Israel launches up to 50 strikes on Gaza after rocket attack on Sderot

The Guardian reports: The Israeli military has launched dozens of strikes on Gaza in an unusually strong response to a rocket fired from Gaza that landed between two houses in the Israeli community of Sderot.

Responsibility for the rocket attack on Sunday was initially claimed by Ahfad al-Sahaba, one of the small Salafi groups – ultra-conservative Sunnis – that have recently become more active in Gaza, and the Popular Front for the Liberation of Palestine. It prompted a wave of up to 50 retaliatory attacks, according to Israeli military sources, hitting several of Gaza’s armed Palestinian factions.

A security source said raids targeted Hamas’s Izzedin Qassam Brigades, Islamic Jihad’s Quds Brigades and the PFLP. Artillery shells also hit the area of al-Bureij in central Gaza and Beit Hanoun in the north. Several Palestinians, including a 17-year-old boy, were reportedly wounded.

The raids broke the pattern of limited Israeli retaliation during periods of relative quiet, leading the Islamist group Hamas to accuse Israel of escalating tensions. According to reports, the Israeli response came in two waves, the first immediately after the rocket attack, the second during the night, involving three Israeli jets and tank fire. [Continue reading…]


Rights groups say Israel behind death threats campaign

Al Jazeera reports: The threats have come via emails, phone calls, and once with flowers delivered directly to the front door.

Amid months of sustained intimidation, harassment and threats, Palestinian human rights defenders are coming forward to denounce a campaign that they say aims to “plant fear” into their efforts to hold Israel accountable for human rights violations.

“This is a very organised and advanced campaign,” said Shawan Jabarin, director of Al Haq, a prominent Ramallah-based Palestinian human rights organisation.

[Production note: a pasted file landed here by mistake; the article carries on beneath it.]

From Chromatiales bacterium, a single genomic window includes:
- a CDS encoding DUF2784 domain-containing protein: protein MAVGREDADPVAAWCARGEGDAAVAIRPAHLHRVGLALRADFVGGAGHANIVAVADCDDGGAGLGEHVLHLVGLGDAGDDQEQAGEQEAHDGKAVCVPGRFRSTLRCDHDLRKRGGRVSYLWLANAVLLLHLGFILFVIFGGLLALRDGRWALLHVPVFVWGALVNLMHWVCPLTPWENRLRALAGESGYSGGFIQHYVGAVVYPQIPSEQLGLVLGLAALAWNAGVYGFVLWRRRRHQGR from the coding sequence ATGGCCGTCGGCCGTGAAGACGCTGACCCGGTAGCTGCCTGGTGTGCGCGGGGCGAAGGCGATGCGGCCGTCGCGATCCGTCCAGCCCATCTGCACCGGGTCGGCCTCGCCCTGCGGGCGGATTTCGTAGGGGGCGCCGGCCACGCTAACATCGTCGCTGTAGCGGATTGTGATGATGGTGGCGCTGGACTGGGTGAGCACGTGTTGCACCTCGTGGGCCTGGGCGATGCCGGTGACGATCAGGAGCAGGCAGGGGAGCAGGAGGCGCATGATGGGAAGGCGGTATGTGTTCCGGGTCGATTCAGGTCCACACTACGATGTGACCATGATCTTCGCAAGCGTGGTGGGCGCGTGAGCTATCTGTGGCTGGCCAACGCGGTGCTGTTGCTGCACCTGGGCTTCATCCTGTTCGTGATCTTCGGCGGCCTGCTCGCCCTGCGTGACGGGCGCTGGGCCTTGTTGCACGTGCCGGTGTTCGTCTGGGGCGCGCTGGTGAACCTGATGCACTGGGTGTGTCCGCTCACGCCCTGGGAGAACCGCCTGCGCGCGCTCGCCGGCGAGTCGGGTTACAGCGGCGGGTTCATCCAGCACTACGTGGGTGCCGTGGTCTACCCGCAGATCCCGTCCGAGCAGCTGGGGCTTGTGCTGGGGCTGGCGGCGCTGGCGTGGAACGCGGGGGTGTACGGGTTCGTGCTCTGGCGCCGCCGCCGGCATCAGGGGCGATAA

“The goal is to stop us [from] dealing actively with the [International Criminal Court], cooperating actively with the ICC,” Jabarin told Al Jazeera. “They want to plant fear on our side … when it comes to accountability [and] when it comes to our advocacy work.” [Continue reading…]


Swiss court backs Iran in decades-old oil row with Israel, ordered to pay $1.1 billion plus interest

Reuters reports: The Swiss Federal Tribunal rejected an appeal, citing lack of due process, against an arbitration ruling last year. The verdict, dated June 27, was available on the Lausanne court’s website.

It also awarded Iran 450,000 Swiss francs ($461,302) in court costs and lawyer fees.

It remains unclear whether Israel will pay up given restrictions its “trading with the enemy” laws.

Lawyers for each side had been locked in an arbitration over the Eilat-Ashkelon Pipeline Co (EAPC), a joint venture set up in 1968, when the two nations were friendly, to transport Iranian oil to the Mediterranean.

For a decade, the pipeline successfully carried oil from the Red Sea for export to Europe. But since the Islamic revolution that brought the ayatollahs to power, Iran has been demanding its share of revenues and assets that remained in Israel.

Since the partnership collapsed, EAPC has grown into a complex of energy assets, now mostly handling oil from former Soviet states.

How much profit it has made or how much it is worth is unknown, largely because it is protected in a similar way to Israel’s intelligence agencies, including by gag orders restricting coverage of its activities. [Continue reading…]